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"Odds and Sods": Minorities in the British Empire's Campaign for Palestine, 1916-1919


This dissertation examines the role of minority soldiers in Britain's Army during the campaign for Palestine in the First World War. It compares the experiences of two distinct, yet parallel, groups--three battalions of black, British West Indians (the British West Indies Regiment) and three battalions of Jewish soldiers (the "Jewish Legion"). Past scholarship has mostly ignored the history of these men, and what does exist has tended to conflate or subsume the specific experiences of the men in Egypt and Palestine within the broader histories of their specific minority groups, generally those that occurred on the Western Front. This work diverges from these past understandings, arguing that a comparative assessment of minority soldiers within the Palestine theater of war yields a new understanding of how Britain fought the First World War, as well as how wartime experience differed significantly amongst various minority groups.

The first main part of this project assesses the specific military experiences of West Indian and Jewish soldiers in Palestine, tracing their recruitment, training, and military roles. By outlining how the British government and military maintained hierarchies of ethno-racial identity, as well as how minority soldiers conceived their own identities, these chapters are able to dispute narratives of homogenous military service. Specifically, West Indians in Palestine viewed themselves as elevated in class and culture not only from other "non-European" colonial soldiers, but also from other West Indian military units, including units of their own regiment stationed in Europe. Similarly, the identity of the Jewish battalions--often viewed historically as distinctly Zionist--was heavily contested by assimilated British Jews, leading to a more diverse military experience than often assumed. Both chapters demonstrate that West Indians and Jews played key roles in the front lines, and suggest that they represented a distinct tier of imperial soldiering, one precariously situated above explicitly colonial units.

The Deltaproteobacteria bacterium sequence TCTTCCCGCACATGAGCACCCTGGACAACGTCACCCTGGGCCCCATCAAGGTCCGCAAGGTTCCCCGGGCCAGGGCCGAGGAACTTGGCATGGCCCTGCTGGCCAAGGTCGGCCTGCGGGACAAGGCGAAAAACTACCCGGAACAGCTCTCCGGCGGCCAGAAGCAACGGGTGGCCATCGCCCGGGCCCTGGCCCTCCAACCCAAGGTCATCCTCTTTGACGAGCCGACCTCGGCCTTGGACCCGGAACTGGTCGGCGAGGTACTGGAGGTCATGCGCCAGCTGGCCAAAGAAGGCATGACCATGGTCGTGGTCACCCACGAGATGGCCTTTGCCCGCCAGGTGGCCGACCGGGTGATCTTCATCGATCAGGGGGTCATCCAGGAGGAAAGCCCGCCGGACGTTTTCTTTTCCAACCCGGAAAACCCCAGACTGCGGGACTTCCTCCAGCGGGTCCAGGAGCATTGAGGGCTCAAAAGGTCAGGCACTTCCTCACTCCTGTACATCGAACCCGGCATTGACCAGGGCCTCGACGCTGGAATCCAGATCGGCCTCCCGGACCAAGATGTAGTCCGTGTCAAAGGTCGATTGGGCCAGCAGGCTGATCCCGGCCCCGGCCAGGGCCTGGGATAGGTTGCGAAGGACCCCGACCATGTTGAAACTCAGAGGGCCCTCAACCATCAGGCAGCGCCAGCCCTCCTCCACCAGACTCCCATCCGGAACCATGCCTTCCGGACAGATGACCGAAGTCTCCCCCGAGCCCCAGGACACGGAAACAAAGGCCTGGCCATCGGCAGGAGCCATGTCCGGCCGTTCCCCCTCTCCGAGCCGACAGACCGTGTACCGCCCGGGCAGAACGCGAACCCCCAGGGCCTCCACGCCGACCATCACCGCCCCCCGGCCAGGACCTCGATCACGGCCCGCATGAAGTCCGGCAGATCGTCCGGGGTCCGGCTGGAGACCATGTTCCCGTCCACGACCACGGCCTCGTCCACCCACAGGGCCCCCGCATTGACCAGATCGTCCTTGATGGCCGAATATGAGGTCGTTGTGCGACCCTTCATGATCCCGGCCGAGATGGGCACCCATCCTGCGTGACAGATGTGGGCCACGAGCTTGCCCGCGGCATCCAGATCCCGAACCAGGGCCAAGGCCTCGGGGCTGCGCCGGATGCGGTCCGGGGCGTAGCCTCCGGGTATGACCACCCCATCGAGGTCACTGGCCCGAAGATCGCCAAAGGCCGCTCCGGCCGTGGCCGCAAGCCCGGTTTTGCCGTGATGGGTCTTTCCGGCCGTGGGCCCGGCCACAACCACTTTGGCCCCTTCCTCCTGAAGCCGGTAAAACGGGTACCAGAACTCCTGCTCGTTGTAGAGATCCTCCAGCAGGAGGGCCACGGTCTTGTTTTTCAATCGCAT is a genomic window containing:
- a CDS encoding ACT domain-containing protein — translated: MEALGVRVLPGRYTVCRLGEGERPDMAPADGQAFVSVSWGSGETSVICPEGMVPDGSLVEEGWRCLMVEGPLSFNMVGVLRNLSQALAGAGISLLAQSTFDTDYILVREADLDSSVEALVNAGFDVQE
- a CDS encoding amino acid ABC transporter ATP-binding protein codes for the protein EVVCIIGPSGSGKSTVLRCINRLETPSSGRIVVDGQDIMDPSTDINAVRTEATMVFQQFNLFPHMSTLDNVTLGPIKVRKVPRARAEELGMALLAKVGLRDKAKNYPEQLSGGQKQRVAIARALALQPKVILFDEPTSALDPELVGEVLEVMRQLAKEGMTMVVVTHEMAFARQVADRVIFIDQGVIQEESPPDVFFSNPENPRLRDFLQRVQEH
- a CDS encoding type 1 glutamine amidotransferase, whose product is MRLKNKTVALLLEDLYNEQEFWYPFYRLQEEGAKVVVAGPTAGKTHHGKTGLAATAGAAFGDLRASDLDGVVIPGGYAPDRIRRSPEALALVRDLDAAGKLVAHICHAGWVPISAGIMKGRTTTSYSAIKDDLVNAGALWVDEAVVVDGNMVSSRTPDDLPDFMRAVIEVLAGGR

The second part of this dissertation explores frameworks of imperial conditioning, offering detailed examinations of military justice and forced athletic training inside the West Indian and Jewish battalions. First, it examines how West Indian and Jewish soldiers encountered military justice, with a specific focus on how their minority identities influenced the application of military law. These chapters conclude that military law was applied in both a punitive and nuanced manner--allowing prejudice and stereotype to affect the sentencing of minority soldiers, but also providing an effective counter through a mechanical system of appeals, remission, and commutation. The final portion of this section argues that frequent athletic competition amongst soldiers in the EEF was more than a leisure activity or form of military training, but was an indirect means of inculcating potentially disruptive soldiers with a set of British values and norms that would make them amenable to postwar imperial governance. This was a direct reaction to the political radicalism unleashed by the war--namely Bolshevism and the rise of pan-nationalisms inside the British Empire. This dissertation uses military service records, the application of military justice, and a set of wartime and postwar conditioning policies to reveal the ways in which the British Empire was forced to broaden its definitions of who in its empire could serve, what expectations their service would create, where they could bear arms, and how this would affect the postwar empire.

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